Preferred deals would be favored by advertisers who are relatively new entrants and are more skeptical of inventory or by established advertisers with non-premium publishers because the deal type provides an opportunity to advertisers to first look and then buy the inventory.
- New alliances among premium publishers such as Times Internet
The transition from third-party cookies provides an opportunity for publishers to claim greater revenue share in the advertising value chain. The greatest challenge is twofold- while the lack of uniform identifiers makes audience data dependent on publisher-provided insights, the importance of trust and publisher credibility has emerged as paramount. If the challenge is not met with initiatives by publishers then private platforms such as Facebook and Google will get even more of the ad spend.
Due to the loss of cross-site data, it is imperative that publishers find a way to share data with each other in a privacy-compliant manner and a programmatically enabled way to compensate buyers. In an ideal scenario, publishers will figure out a standardized solution that will create a common language around data that marketers can understand from publisher to publisher. E.g.- in Europe publishers like TL Group and ProSiebenSat.1 Media SE is planning to enter login alliances enabling people to use single accounts across multiple sites.
This is not unprecedented in the Indian media industry where publishers have collaborated in the past to increase the share of digital platforms. Network 18 collaborated with Times Internet’s Colombia Audience Network as a publisher partner. (Source) This is now an opportunity for associations such as Digital News Publishers Association (DNPA) to come forward with a standardization solution.
- Agencies are expected to flourish
Marketers are expected to consolidate their buys within a few big social networks and premium publishers due to limited audience level transparency. Hence, programmatic guaranteed deals between agencies and premium publishers might become a major negotiating tactic. E.g. Reportedly OMG has already negotiated over 50,000 deal IDs across its clients.(Ref 6)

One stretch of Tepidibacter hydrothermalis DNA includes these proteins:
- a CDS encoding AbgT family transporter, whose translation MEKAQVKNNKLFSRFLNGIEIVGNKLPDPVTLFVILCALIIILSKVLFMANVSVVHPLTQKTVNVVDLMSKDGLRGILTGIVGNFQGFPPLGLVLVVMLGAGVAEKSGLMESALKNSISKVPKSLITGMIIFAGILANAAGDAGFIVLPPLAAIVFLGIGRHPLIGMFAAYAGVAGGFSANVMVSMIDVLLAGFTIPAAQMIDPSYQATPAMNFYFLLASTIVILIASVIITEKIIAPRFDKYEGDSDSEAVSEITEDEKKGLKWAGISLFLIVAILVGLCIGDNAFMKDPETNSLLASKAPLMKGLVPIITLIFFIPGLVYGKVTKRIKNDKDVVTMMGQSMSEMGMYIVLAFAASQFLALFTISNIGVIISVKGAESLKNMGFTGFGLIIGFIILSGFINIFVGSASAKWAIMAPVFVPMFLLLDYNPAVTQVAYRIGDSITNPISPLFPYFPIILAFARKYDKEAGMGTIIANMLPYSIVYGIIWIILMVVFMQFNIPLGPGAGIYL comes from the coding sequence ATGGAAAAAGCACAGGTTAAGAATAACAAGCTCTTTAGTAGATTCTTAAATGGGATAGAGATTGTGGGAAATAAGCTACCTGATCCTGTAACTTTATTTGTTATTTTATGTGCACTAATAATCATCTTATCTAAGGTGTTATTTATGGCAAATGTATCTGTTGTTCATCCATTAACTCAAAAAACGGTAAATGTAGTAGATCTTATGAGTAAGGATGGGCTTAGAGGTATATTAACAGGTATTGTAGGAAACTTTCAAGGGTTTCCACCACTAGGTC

However, different agencies would utilize their respective strengths to steer through early periods of the post-third party data era. IPG’s $2 billion acquisition of Acxiom in 2018, can now work as to the agency’s advantage for activation solutions with only first-party data.(Source)
Premium publishers such as Times Internet are expected to support the agencies with programmatic guaranteed deals driven by its pervasive reach to ~75% of the country’s digital population, diversified portfolio and Machine Learning enabled ad-tech platform, Colombia Audience Network.
- Other alternatives to third party cookies
- Universal IDs and similar technologies
Several companies are trying to create technologies that will break the walled gardens enabling sharing of audience information in a privacy-compliant manner. Pixel syncing is one circumventing method to the problem posed by phase-out of third-party cookie data. However, the process involves a large number of third-party requests on webpages, slowing down the user’s experience.
IAB lab’s Digitrust seeks to create a universal user token that will store the conventional cookie data within it and would allow members to share this data. Another company ID5, an independent identity solution for digital advertising, released its Universal ID available to publishers and ad tech platforms.
- Standardizations and related methods
Some firms are developing standardized ways of identifying and storing user data without using third-party cookies. E.g. Criteo launched a retail media solution that works more closely with retailers to gather first-party data and use it for targeting.(Source) Similarly, Google is trying to develop a solution such as privacy sandbox and FLoC (Federated Learning of Cohorts)
Probabilistic identity graphs utilizing distinct data sets together with algorithms identifying the same user across the multi-screen digital landscape can be used. This method creates statistical connections between a user and any number of devices based on non-authenticated attributes like IP, device type, browser/OS etc, as opposed to deterministic matching based on authenticated/PII attributes like login, email.
While any of the solutions discussed above or few others may work in the long term, it’s our belief that in the short term all of the solutions will co-exist in different markets based on geography, industry stage and nature of interaction among various stakeholders. While we, at Times Internet, are actively engaging in dialogues with vendors, customers and partners to work towards mutually beneficial solutions for the advertising ecosystem, we remain flexible and open in our approach to capitalize on the opportunities that may present themselves.
Authored by Vivek Pandey -VP, Revenue Strategy, Colombia Audience Network.